Intel researchers will present five papers showcasing technology advances and solutions at IEEE’s 64th International Electron Devices Meeting Dec. 3-5 in San Francisco.
IEDM is a global forum for reporting technological breakthroughs in the areas of semiconductor and electronic device technology, design, manufacturing, physics and modeling.
Intel's papers cover a range of subjects, including one on embedded MRAM, as well as an invited paper on 3D NAND, illustrating the breadth and depth of Intel’s process technology work.
Intel will present key features of production-ready Magnetoresistive RAM-based non-volatile memory (NVM) embedded into its 22FFL FinFET technology. Among other applications, MRAM-based e-NVM is a potential solution for IoT, FPGAs and chipsets with on-chip boot data requirements.
Key features of Intel’s MRAM-based e-NVM include:
- 1 transistor-1 resistor cell, 216nm x 225nm
- >200 degrees C 10-year retention capability
- >10^6 write endurance
- The Magnetic Tunnel Junction-based memory is embedded between metal 2 and metal 4 of the 22FFL process
intel says that the retention and endurance capabilities of this technology are shown on 7.2 Mbit arrays and full 300mm wafers.
Intel will also present its 22nm FinFET (22FFL) process technology for RF and mmWave applications. The company will describe that 22FFL supports both RF and mmWave applications with best-in-class ft and fmax of NMOS above 300 GHz and 450 GHz, respectively. Intel claims its approach offers flicker noise improvement over planar technologies and "excellent" gain-power efficiency to enable low-power wireless applications. The paper will also presents design methodologies to exploit advantages of FinFET technology for RF and mmWave applications.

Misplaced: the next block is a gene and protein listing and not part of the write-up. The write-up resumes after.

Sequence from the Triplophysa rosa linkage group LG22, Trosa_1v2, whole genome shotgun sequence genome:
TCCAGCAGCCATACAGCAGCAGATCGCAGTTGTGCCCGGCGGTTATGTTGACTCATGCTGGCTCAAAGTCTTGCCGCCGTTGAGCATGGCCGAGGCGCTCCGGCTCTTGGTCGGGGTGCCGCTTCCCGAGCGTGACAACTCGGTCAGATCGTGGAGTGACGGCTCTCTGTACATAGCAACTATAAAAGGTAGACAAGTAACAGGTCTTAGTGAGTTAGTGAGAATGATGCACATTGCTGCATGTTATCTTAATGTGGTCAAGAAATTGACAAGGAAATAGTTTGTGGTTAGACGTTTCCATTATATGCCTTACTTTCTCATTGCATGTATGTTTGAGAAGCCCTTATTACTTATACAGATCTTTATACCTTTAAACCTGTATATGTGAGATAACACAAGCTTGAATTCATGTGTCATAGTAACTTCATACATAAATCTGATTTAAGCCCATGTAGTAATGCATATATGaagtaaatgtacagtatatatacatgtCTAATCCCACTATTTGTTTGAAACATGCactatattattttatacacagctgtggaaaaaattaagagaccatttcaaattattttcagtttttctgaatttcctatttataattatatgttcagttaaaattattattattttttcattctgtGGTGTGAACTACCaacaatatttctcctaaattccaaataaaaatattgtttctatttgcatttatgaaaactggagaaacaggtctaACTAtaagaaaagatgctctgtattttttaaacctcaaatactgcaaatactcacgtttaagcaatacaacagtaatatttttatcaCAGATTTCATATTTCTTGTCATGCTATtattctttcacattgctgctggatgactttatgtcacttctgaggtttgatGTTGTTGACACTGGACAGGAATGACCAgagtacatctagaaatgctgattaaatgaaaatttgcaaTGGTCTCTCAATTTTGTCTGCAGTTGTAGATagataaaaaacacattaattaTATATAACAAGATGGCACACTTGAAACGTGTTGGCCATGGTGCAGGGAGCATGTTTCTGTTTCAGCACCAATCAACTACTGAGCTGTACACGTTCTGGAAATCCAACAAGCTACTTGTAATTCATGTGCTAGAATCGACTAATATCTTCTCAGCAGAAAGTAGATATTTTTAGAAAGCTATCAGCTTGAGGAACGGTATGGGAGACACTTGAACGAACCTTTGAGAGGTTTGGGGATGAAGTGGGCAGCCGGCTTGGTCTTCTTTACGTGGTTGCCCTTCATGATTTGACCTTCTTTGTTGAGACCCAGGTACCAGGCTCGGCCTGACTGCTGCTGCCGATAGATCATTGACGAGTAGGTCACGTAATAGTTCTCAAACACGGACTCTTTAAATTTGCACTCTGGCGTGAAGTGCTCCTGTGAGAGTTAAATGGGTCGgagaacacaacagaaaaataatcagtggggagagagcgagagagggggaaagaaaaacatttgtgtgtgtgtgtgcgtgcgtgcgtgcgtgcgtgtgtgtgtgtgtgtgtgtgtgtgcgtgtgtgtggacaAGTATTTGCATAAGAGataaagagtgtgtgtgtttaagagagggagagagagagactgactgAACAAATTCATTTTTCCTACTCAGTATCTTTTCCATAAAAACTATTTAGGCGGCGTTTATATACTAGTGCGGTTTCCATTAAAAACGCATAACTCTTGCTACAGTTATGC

In another paper, Intel will highlight the co-optimization of process technology, standard cell library offerings and block-level tool-flow-methodology on the company's 10nm node to enable "unprecedented" scaling opportunity for products ranging from high performance client/server to low power mobile/IoT segments.
Intel says that its 10nm short height library enables a 2.7x transistor density scaling from the 14nm counterpart. Taller height libraries are optimized to meet performance and reliability requirements of Intel’s client/server products. The company will analyze power-performance-area tradeoffs at both the standard cell and block level on an industry standard Core IP design.
Regarding 3D NAND, Intel will describe how placing all the CMOS support circuitry under the NAND array has been leveraged to maximize the Gb/mm2 areal densities. It will talk about the 4 bits/cell capability, another significant scaling breakthrough that provides 33 percent higher Gb/mm2 areal density compared to 3 bits/cell. The company says that 3D NAND scaling will continue from increasing the number of layers, despite the key process challenges such as memory hole etching, cell formation in the high aspect ratio memory holes, and improved channel conductivity.
Last bit not least, Intel's researchers will discuss their efforts to utilize state-of-the-art manufacturing techniques for quantum computing research. Intel leveraged its expertise in transistor process technology to create a 300mm high-volume fabrication and e-test line for semiconductor spin qubits.